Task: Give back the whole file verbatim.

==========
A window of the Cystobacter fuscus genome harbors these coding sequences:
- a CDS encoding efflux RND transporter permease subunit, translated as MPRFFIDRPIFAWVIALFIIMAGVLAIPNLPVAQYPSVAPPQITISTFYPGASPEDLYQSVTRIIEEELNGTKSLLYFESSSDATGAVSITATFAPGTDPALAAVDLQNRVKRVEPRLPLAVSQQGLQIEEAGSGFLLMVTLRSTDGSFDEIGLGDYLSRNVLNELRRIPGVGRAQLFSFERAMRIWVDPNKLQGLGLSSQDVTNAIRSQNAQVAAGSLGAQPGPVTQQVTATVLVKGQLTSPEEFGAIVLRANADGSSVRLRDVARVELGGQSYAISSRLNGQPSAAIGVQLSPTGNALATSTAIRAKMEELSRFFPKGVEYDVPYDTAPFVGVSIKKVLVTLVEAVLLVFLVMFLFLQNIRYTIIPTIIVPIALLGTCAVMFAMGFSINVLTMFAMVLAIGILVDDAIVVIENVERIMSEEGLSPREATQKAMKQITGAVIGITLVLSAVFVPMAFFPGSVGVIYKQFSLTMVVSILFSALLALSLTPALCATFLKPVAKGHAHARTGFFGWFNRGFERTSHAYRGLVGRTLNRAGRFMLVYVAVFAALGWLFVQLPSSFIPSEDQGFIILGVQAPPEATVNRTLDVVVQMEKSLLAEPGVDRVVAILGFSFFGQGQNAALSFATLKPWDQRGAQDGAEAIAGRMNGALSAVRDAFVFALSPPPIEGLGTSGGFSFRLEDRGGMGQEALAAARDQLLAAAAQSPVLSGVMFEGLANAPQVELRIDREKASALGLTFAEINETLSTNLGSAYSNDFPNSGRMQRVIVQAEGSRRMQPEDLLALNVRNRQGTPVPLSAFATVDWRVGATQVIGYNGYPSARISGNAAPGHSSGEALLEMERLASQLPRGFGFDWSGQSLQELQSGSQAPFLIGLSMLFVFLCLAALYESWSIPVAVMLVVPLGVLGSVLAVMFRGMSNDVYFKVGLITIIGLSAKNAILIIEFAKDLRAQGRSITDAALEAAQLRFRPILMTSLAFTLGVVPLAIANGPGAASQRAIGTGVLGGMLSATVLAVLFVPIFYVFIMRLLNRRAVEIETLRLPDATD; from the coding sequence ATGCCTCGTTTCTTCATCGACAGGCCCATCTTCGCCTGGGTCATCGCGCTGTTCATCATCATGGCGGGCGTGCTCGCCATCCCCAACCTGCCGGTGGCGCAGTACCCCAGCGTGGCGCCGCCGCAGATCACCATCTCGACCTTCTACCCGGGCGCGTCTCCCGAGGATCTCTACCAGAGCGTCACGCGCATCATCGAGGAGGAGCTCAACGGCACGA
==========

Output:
A window of the Cystobacter fuscus genome harbors these coding sequences:
- a CDS encoding efflux RND transporter permease subunit, translated as MPRFFIDRPIFAWVIALFIIMAGVLAIPNLPVAQYPSVAPPQITISTFYPGASPEDLYQSVTRIIEEELNGTKSLLYFESSSDATGAVSITATFAPGTDPALAAVDLQNRVKRVEPRLPLAVSQQGLQIEEAGSGFLLMVTLRSTDGSFDEIGLGDYLSRNVLNELRRIPGVGRAQLFSFERAMRIWVDPNKLQGLGLSSQDVTNAIRSQNAQVAAGSLGAQPGPVTQQVTATVLVKGQLTSPEEFGAIVLRANADGSSVRLRDVARVELGGQSYAISSRLNGQPSAAIGVQLSPTGNALATSTAIRAKMEELSRFFPKGVEYDVPYDTAPFVGVSIKKVLVTLVEAVLLVFLVMFLFLQNIRYTIIPTIIVPIALLGTCAVMFAMGFSINVLTMFAMVLAIGILVDDAIVVIENVERIMSEEGLSPREATQKAMKQITGAVIGITLVLSAVFVPMAFFPGSVGVIYKQFSLTMVVSILFSALLALSLTPALCATFLKPVAKGHAHARTGFFGWFNRGFERTSHAYRGLVGRTLNRAGRFMLVYVAVFAALGWLFVQLPSSFIPSEDQGFIILGVQAPPEATVNRTLDVVVQMEKSLLAEPGVDRVVAILGFSFFGQGQNAALSFATLKPWDQRGAQDGAEAIAGRMNGALSAVRDAFVFALSPPPIEGLGTSGGFSFRLEDRGGMGQEALAAARDQLLAAAAQSPVLSGVMFEGLANAPQVELRIDREKASALGLTFAEINETLSTNLGSAYSNDFPNSGRMQRVIVQAEGSRRMQPEDLLALNVRNRQGTPVPLSAFATVDWRVGATQVIGYNGYPSARISGNAAPGHSSGEALLEMERLASQLPRGFGFDWSGQSLQELQSGSQAPFLIGLSMLFVFLCLAALYESWSIPVAVMLVVPLGVLGSVLAVMFRGMSNDVYFKVGLITIIGLSAKNAILIIEFAKDLRAQGRSITDAALEAAQLRFRPILMTSLAFTLGVVPLAIANGPGAASQRAIGTGVLGGMLSATVLAVLFVPIFYVFIMRLLNRRAVEIETLRLPDATD; from the coding sequence ATGCCTCGTTTCTTCATCGACAGGCCCATCTTCGCCTGGGTCATCGCGCTGTTCATCATCATGGCGGGCGTGCTCGCCATCCCCAACCTGCCGGTGGCGCAGTACCCCAGCGTGGCGCCGCCGCAGATCACCATCTCGACCTTCTACCCGGGCGCGTCTCCCGAGGATCTCTACCAGAGCGTCACGCGCATCATCGAGGAGGAGCTCAACGGCACGA